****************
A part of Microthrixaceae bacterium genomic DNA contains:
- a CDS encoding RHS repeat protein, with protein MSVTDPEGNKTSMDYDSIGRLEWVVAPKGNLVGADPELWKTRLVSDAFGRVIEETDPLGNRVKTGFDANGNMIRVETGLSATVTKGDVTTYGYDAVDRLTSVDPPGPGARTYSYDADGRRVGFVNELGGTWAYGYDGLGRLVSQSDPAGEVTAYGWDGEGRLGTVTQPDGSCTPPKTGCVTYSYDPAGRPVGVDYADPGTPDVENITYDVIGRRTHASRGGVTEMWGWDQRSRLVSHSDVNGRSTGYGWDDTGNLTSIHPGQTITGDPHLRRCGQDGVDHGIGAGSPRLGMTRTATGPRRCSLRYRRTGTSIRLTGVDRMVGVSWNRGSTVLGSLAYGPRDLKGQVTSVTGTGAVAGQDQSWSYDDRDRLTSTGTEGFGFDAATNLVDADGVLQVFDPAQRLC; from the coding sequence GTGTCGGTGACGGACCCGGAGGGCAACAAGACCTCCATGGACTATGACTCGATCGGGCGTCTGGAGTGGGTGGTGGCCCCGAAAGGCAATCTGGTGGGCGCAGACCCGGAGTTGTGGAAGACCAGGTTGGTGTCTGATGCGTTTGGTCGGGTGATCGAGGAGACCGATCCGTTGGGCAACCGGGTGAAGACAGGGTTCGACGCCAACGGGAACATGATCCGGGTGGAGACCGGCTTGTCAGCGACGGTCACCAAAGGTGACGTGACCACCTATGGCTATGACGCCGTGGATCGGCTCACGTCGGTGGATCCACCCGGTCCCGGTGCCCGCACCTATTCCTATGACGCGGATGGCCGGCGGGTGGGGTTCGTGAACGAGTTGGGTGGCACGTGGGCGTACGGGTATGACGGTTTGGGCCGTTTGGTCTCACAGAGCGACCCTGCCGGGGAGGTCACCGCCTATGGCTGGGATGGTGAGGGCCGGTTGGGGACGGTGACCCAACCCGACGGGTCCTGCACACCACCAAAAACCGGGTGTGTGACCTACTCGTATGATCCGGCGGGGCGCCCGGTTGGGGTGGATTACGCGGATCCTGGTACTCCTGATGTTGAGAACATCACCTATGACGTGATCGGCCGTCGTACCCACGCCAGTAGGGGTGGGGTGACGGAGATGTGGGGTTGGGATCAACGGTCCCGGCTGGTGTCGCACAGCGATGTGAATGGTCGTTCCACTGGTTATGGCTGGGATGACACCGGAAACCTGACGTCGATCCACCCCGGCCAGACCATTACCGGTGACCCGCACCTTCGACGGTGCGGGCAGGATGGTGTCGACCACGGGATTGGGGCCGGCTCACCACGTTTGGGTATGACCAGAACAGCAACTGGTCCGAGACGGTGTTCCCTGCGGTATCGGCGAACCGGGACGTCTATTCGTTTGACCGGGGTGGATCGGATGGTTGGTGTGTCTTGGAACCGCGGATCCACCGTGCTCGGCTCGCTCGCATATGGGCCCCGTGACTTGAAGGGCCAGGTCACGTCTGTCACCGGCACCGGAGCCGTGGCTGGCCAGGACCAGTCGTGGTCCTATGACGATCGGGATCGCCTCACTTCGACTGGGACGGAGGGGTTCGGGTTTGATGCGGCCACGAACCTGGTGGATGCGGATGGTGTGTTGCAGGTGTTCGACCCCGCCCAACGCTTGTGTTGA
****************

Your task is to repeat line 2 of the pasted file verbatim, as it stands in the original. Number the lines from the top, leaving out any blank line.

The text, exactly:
- a CDS encoding RHS repeat protein, with protein MSVTDPEGNKTSMDYDSIGRLEWVVAPKGNLVGADPELWKTRLVSDAFGRVIEETDPLGNRVKTGFDANGNMIRVETGLSATVTKGDVTTYGYDAVDRLTSVDPPGPGARTYSYDADGRRVGFVNELGGTWAYGYDGLGRLVSQSDPAGEVTAYGWDGEGRLGTVTQPDGSCTPPKTGCVTYSYDPAGRPVGVDYADPGTPDVENITYDVIGRRTHASRGGVTEMWGWDQRSRLVSHSDVNGRSTGYGWDDTGNLTSIHPGQTITGDPHLRRCGQDGVDHGIGAGSPRLGMTRTATGPRRCSLRYRRTGTSIRLTGVDRMVGVSWNRGSTVLGSLAYGPRDLKGQVTSVTGTGAVAGQDQSWSYDDRDRLTSTGTEGFGFDAATNLVDADGVLQVFDPAQRLC; from the coding sequence GTGTCGGTGACGGACCCGGAGGGCAACAAGACCTCCATGGACTATGACTCGATCGGGCGTCTGGAGTGGGTGGTGGCCCCGAAAGGCAATCTGGTGGGCGCAGACCCGGAGTTGTGGAAGACCAGGTTGGTGTCTGATGCGTTTGGTCGGGTGATCGAGGAGACCGATCCGTTGGGCAACCGGGTGAAGACAGGGTTCGACGCCAACGGGAACATGATCCGGGTGGAGACCGGCTTGTCAGCGACGGTCACCAAAGGTGACGTGACCACCTATGGCTATGACGCCGTGGATCGGCTCACGTCGGTGGATCCACCCGGTCCCGGTGCCCGCACCTATTCCTATGACGCGGATGGCCGGCGGGTGGGGTTCGTGAACGAGTTGGGTGGCACGTGGGCGTACGGGTATGACGGTTTGGGCCGTTTGGTCTCACAGAGCGACCCTGCCGGGGAGGTCACCGCCTATGGCTGGGATGGTGAGGGCCGGTTGGGGACGGTGACCCAACCCGACGGGTCCTGCACACCACCAAAAACCGGGTGTGTGACCTACTCGTATGATCCGGCGGGGCGCCCGGTTGGGGTGGATTACGCGGATCCTGGTACTCCTGATGTTGAGAACATCACCTATGACGTGATCGGCCGTCGTACCCACGCCAGTAGGGGTGGGGTGACGGAGATGTGGGGTTGGGATCAACGGTCCCGGCTGGTGTCGCACAGCGATGTGAATGGTCGTTCCACTGGTTATGGCTGGGATGACACCGGAAACCTGACGTCGATCCACCCCGGCCAGACCATTACCGGTGACCCGCACCTTCGACGGTGCGGGCAGGATGGTGTCGACCACGGGATTGGGGCCGGCTCACCACGTTTGGGTATGACCAGAACAGCAACTGGTCCGAGACGGTGTTCCCTGCGGTATCGGCGAACCGGGACGTCTATTCGTTTGACCGGGGTGGATCGGATGGTTGGTGTGTCTTGGAACCGCGGATCCACCGTGCTCGGCTCGCTCGCATATGGGCCCCGTGACTTGAAGGGCCAGGTCACGTCTGTCACCGGCACCGGAGCCGTGGCTGGCCAGGACCAGTCGTGGTCCTATGACGATCGGGATCGCCTCACTTCGACTGGGACGGAGGGGTTCGGGTTTGATGCGGCCACGAACCTGGTGGATGCGGATGGTGTGTTGCAGGTGTTCGACCCCGCCCAACGCTTGTGTTGA